Instead it should display as C0, the same way as UInt8.
This is due to converting it to a signed Int8 that is then passed on to a (U)Int32 or an (U)Int64, at which point a sign extension happens, which show as leading F's.
Also look how others handle this, as usually hexadecimals are always positive, but in this case Int8 and UInt8 just show the same information twice.
But it also affects the goto command (when clicking on a data row's "go to:" link), as this always expects a positive value (negative ones make no sense as file position).
What about IntToHex in other languages like C orJava. How do they handle negative values?
Same issue happens with Int16. But not Int32 or Int64, since they don't get sign extended, but passed on IntToHex without a type cast (and IntToHex treats them always as unsigned internally).
Make sure this matches with IntToBase/IntToOffsetBase handling of negative values, i.e., both the data inspector hex value display and the former functions should give the same results, for consistency.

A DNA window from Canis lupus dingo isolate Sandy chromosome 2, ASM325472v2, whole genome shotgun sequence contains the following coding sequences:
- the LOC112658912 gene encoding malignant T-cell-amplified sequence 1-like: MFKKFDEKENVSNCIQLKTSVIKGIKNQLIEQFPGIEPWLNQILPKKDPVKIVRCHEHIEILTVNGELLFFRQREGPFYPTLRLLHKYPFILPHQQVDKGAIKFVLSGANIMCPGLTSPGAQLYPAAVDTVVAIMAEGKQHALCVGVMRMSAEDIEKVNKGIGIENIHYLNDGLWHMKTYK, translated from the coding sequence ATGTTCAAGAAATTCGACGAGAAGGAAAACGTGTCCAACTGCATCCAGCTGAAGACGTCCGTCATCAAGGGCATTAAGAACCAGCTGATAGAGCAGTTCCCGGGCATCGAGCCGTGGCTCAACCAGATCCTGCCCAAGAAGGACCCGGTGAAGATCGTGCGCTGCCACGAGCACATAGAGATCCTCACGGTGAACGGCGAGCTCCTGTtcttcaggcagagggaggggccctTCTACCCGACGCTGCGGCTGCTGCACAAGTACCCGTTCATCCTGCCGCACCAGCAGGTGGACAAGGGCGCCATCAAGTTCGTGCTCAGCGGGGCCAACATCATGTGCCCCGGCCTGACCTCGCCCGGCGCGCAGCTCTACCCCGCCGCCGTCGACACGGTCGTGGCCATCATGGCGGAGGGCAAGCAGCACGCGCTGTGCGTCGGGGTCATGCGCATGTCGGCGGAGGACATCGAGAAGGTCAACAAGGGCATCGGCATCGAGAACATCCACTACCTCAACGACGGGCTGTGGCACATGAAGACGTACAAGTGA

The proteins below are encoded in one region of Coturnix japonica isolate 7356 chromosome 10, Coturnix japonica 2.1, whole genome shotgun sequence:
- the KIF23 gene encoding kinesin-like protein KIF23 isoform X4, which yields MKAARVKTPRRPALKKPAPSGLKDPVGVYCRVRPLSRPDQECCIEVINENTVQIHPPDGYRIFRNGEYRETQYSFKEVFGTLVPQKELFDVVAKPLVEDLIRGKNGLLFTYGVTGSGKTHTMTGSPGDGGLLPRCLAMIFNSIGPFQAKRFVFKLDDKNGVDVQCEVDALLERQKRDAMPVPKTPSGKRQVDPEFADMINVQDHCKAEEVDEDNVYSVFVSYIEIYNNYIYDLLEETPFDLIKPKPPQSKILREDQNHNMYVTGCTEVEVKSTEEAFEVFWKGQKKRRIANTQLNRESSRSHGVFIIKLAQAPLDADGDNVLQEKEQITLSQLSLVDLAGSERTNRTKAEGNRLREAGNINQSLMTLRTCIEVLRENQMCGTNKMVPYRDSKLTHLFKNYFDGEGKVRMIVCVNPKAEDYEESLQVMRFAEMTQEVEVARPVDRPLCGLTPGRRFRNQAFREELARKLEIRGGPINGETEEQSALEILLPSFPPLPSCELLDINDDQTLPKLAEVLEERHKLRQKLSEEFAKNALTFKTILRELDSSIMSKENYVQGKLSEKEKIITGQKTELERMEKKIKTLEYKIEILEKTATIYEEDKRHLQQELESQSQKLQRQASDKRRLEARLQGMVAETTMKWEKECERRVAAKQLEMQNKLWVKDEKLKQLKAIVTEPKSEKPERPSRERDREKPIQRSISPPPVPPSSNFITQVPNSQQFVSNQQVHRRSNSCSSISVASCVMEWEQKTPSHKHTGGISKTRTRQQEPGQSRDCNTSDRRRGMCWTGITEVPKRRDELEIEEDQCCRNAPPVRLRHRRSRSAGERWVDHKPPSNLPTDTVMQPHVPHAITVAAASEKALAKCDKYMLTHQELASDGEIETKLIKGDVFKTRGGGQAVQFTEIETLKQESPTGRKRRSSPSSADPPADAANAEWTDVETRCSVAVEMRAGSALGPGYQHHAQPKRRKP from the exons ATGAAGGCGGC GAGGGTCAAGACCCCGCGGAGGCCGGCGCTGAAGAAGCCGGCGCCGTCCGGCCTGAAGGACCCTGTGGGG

Relative jumps (short/near jumps) x86 have a similar problem. The can have an immediate relative offset, that usually is shown with leading F in case of negative offsets in hexadecimal. But it might be nicer showing it with a - or + sign, always!
This would disambiguate it from having a hexadecimal value which is shown as unsigned, no matter the signedness of the type.
See also how debuggers handle relative jumps, or actually the relative offset in hexadecimal. See this in Delphi/VS, etc.
Bug reports concerning HxD.
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